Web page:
The Duchess of Cambridge celebrated the incredible work of mental health service Shout, which she set up with husband Prince William, Prince Harry and Meghan, with a solo visit to its headquarters to meet volunteers.
The text service for people struggling with their mental health was the Fab Four’s first major project together back in 2019, and something they were all extremely passionate about. However Kate’s visit yesterday showed just how much things have changed in recent years, and it would have been a very different occasion if Harry and Meghan hadn’t quit the royal family, a royal expert has claimed.
Royal biographer Robert Jobson tells The Mirror that even when they couples launched the service, there were already tensions brewing behind the scenes. He explains: “It was one the first mental health initiatives that the so-called royal “Fab Four” championed together.
“Long before the anyone knew that there were tensions between them, the two couples – William and Kate and Harry and Meghan – backed the 24/7 text messaging mental action group, Shout, with £3 million hard cash from their then joint Foundation. “But those close to the royals knew that discontent it was simmering below the surface.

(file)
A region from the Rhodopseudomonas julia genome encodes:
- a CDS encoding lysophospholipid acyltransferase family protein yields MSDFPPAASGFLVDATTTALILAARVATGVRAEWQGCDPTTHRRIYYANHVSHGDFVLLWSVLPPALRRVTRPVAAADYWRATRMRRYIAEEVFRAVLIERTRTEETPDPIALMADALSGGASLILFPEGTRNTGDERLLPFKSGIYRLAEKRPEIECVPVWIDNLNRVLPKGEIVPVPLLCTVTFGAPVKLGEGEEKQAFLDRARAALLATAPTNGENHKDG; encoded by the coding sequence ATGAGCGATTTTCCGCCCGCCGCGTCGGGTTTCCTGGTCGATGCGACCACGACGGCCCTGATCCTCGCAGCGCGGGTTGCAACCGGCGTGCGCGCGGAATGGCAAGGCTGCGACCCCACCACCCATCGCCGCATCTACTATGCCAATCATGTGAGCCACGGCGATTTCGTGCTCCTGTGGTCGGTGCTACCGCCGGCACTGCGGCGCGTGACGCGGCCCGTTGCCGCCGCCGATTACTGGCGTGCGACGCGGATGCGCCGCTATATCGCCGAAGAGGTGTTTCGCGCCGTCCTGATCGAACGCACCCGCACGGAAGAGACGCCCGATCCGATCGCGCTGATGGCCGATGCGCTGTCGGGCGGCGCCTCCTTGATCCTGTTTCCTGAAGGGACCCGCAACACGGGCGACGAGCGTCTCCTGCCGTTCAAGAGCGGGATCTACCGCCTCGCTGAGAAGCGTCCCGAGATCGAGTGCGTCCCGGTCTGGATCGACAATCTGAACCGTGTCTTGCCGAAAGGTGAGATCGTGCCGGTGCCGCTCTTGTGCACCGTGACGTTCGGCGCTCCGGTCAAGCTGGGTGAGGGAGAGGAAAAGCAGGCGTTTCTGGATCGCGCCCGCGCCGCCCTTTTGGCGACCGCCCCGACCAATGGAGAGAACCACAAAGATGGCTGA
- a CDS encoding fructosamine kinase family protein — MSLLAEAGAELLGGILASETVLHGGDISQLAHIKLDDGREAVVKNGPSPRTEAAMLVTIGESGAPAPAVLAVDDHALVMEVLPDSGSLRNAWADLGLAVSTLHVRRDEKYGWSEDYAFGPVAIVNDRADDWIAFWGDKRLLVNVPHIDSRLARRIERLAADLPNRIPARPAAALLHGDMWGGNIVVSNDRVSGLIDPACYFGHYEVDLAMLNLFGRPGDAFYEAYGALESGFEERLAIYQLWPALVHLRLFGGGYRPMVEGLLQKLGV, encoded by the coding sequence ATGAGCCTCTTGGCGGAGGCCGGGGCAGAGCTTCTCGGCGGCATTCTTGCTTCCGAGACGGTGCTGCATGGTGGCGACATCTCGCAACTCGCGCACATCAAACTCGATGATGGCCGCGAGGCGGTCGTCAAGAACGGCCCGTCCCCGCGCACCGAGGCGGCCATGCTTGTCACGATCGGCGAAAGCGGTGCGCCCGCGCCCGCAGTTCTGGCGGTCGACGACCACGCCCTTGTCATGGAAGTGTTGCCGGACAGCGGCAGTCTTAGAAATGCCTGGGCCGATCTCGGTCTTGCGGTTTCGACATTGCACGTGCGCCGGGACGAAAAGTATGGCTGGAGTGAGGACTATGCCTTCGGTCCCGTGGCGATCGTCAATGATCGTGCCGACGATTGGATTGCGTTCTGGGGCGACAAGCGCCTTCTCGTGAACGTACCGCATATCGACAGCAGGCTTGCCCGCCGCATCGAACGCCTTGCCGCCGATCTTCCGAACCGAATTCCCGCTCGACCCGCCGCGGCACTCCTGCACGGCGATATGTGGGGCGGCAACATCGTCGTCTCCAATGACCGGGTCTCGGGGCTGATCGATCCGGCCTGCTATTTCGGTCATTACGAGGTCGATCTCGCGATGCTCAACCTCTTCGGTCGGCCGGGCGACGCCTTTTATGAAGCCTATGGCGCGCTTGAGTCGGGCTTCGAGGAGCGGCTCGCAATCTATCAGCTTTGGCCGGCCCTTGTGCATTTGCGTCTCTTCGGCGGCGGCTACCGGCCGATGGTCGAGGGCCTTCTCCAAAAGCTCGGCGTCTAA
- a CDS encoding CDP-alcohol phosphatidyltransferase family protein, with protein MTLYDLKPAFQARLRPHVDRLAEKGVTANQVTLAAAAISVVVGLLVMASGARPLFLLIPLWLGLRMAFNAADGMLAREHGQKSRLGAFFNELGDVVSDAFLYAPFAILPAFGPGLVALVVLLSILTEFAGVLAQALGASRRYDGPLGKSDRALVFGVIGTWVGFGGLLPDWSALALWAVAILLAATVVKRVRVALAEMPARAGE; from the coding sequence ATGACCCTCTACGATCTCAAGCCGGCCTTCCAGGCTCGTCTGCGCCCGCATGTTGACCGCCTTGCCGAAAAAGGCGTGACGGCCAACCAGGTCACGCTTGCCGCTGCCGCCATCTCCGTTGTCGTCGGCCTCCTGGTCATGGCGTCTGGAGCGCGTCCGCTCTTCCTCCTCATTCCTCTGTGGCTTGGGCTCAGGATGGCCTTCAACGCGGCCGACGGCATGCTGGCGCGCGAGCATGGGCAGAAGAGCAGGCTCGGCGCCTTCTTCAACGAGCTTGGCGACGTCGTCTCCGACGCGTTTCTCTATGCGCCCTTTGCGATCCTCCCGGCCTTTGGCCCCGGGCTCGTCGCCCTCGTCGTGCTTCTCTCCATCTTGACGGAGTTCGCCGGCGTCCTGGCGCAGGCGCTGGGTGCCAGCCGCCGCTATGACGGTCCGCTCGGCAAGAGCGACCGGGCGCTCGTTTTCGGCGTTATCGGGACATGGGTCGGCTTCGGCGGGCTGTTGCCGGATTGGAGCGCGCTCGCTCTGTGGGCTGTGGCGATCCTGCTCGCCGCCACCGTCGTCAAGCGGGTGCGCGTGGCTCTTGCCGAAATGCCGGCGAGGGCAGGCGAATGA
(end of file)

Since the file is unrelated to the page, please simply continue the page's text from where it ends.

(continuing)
“Back in November 2018 Meghan and Harry made a surprise visit to meet a group of Shout’s trained volunteers – offering a free, anonymous service connects people experiencing a “tough moment”. “Together the four of them invested £3 million from their then joint Foundation to launch it.
“A lot has happened since then, much of it irreparable. “Meghan and Harry accused the Royal Family of harbouring a racist, but chose not to identify them, Meghan, in the same Oprah Winfrey interview Stated being a working royal had made her feel suicidal tour.”
Despite the day highlighting the changes within The Firm, Robert, who attended the event, says Kate handled the engagement perfectly. He said: “When Kate turned up at Shout’s Notting Hill office on Wednesday to mark their millionth text, she was relaxed and very well informed.
“She put everyone she met at ease, asked all the right questions, talked about difficult issues such as people struggling with family relationships, and depression and suicide, without turning the entire visit gloomy. “She seemed genuinely surprised when Mark Ungless, 49, a digital analyst, told her that 8 per cent of the texters with suicidal thoughts came from children as young as 13 or younger between 10pm and midnight.
“He explained that 35 per of suicidal texters under 18s and most of the contacts coming between 10pm and midnight. “The fact that Shout is available 24/7 was crucial Kate noted, because it gave young people in particular a chance to reach out anonymously and were provided with instant support.